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‘Changing contours of India’s Soft Power Diplomacy’

  • Category
    India & world
  • Published
    14th Jan, 2020

In recent times, India has unleashed its true potential and maintained a strong focus for its use as an instrument of public diplomacy. The article aims to analyse the increasing importance of soft power and how it has shaped India’s foreign policy and behaviour.



In recent times, India has unleashed its true potential and maintained a strong focus for its use as an instrument of public diplomacy. The article aims to analyse the increasing importance of soft power and how it has shaped India’s foreign policy and behaviour.


  • India’s soft power is strong, and it has been so, long before such a concept was made famous by American political scientist Joseph Nye (an American political scientist) in
  • For centuries, India’s soft power was already being recognised in many parts of the world, where people learned about and accessed the arts and culture of one of the world’s oldest civilisations.
  • But the most important time, is the past decade when India has increased its use of soft power in a more systematic way.
  • Several initiatives have been launched to push India to the forefront of the international community, including:
    • the creation of a public diplomacy division within the Ministry of External Affairs in 2006
    • the worldwide expansion of the Indian Council for Cultural Relations (ICCR)
    • the Ministry of Tourism’s ’Incredible India’ campaign
    • the work of the Ministry for Overseas Indians
    • the promotion of business and trade
    • the current government’s diplomatic efforts
  • These collaborative efforts have not only helped emphasise the social and cultural assets of India abroad, but they also support the country’s major foreign-policy initiatives.
  • In the last few years, the government is focusing on four specific soft power assets of India for achieving diplomatic successes and furthering the country’s national interests:
    • Buddhism
    • Diaspora
    • Yoga
    • economic leverage


Soft power: An instrument of public diplomacy

  • ‘Soft power’ refers to the ability to persuade others to do something using neither force nor coercion (Joseph Nye).
  • While conventional, hard power relies on the State’s military and economic resources, soft power works on persuasion, aiming at furthering a country’s ‘attractiveness’.
  • It is based on three main categories of a country’s resources:
    • Culture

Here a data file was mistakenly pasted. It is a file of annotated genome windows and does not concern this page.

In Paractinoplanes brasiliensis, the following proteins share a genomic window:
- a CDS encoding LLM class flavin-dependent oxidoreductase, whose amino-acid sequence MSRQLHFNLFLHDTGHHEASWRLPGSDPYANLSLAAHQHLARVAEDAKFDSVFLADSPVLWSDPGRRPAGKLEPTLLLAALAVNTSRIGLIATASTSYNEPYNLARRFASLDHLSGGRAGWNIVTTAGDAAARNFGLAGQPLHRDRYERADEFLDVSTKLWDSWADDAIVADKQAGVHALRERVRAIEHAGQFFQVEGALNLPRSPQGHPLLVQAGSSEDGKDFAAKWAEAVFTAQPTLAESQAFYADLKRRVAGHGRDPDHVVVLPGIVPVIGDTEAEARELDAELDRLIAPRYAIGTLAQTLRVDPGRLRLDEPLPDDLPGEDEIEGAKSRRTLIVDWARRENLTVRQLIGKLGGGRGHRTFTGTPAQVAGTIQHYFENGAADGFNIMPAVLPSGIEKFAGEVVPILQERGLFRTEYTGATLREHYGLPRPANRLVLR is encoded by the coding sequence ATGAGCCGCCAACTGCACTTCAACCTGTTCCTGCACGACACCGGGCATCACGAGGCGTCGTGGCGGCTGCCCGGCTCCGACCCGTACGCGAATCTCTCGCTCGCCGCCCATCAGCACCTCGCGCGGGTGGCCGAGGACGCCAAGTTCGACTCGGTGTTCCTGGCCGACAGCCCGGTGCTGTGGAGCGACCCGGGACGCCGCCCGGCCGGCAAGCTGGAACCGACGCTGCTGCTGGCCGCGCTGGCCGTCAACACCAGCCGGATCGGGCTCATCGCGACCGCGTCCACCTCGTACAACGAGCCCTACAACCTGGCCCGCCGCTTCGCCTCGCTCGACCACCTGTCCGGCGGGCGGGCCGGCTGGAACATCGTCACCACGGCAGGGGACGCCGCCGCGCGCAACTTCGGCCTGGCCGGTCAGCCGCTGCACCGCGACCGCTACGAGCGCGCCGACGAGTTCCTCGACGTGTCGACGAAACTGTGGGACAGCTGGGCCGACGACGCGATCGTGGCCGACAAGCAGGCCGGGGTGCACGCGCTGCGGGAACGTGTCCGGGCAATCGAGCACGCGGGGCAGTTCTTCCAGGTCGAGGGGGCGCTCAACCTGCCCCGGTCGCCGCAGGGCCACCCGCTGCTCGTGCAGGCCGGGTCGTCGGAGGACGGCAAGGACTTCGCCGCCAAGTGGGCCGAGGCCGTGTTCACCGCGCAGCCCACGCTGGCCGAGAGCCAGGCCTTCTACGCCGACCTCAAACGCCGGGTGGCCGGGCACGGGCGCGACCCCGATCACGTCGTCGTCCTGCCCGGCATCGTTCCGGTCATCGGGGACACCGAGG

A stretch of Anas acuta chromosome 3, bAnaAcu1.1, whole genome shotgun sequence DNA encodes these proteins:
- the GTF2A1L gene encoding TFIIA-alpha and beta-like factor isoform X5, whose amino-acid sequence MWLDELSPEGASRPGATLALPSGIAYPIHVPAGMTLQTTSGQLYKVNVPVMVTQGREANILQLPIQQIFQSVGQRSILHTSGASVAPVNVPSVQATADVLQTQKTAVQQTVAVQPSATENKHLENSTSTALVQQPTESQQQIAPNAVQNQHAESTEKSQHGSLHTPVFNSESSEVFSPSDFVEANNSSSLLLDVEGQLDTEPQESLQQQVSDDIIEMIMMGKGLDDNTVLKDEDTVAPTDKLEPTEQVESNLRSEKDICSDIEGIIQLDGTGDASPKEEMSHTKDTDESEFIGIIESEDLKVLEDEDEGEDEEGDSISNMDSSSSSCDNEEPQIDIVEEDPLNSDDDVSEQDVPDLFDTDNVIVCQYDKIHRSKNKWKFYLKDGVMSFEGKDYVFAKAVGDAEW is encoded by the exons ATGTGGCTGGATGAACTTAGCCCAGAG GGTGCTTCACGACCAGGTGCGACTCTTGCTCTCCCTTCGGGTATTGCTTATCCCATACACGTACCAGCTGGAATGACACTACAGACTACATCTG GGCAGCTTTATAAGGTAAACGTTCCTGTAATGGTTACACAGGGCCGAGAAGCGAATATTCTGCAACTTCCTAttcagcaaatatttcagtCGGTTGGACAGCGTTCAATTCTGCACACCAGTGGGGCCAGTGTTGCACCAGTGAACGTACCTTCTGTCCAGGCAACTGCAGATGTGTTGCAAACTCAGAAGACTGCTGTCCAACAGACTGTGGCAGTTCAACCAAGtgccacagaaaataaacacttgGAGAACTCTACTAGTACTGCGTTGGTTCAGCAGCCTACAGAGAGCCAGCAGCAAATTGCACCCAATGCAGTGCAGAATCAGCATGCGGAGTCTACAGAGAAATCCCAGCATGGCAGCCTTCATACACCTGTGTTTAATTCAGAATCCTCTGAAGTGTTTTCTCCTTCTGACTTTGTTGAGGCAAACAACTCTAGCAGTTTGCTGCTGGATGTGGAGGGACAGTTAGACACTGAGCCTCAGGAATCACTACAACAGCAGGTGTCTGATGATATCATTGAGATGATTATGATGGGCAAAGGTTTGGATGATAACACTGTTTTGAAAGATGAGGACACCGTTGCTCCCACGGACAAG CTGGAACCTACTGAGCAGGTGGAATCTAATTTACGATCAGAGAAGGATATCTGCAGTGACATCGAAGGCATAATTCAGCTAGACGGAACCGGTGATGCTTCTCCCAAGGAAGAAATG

• political values
    • foreign policies
  • Soft power is mostly based on intangibles such as the power of example. E.g. Yoga, Buddhism, movies, music, spirituality etc.
  • Today, most countries use a combination of soft power and hard power, together called ‘smart power’.

Why is it so significant?

  • Soft power enables a change of behaviour in others, without competition or conflict, by using persuasion and attraction. Soft power can, no doubt, play a vital role in producing benevolence.
  • It has the capacity to influence broader international audiences at large, in shaping the perceptions about the legitimacy and influencing environment of the permissive boundaries in which economic and military power is used.
  • Even in the ancient time's scholars like Kautilya and Kamandak had advocated the use of soft power for achieving progress in state affairs.
  • A country’s soft power influence rests on how effectively it uses resources of culture, values, and economic policies.
  • Soft power is power and at times, it is more powerful than hard power.

The true picture of soft power in India:

  • As the world’s largest democracy that is also home to the world’s largest number of impoverished people, India is variously described as a model of soft power or a country that makes remarkably poor use of it.
  • For some, its rich culture and democracy stand in contrast to other authoritarian and revisionist great powers, and indeed many Indian leaders speak positively about the country’s soft power potential.
  • By contrast, as implied by its absence from The Soft Power 30 Index, India evidently does not yet benefit as much from international awareness, positive associations or investments in cultural diplomacy as many other countries.
  • In reality, the picture is mixed. Indeed, there are many ways in which India fares poorly in terms of elements of national attraction.
  • It has a widespread (and often justified) reputation for corruption, endemic poverty and hostility to business.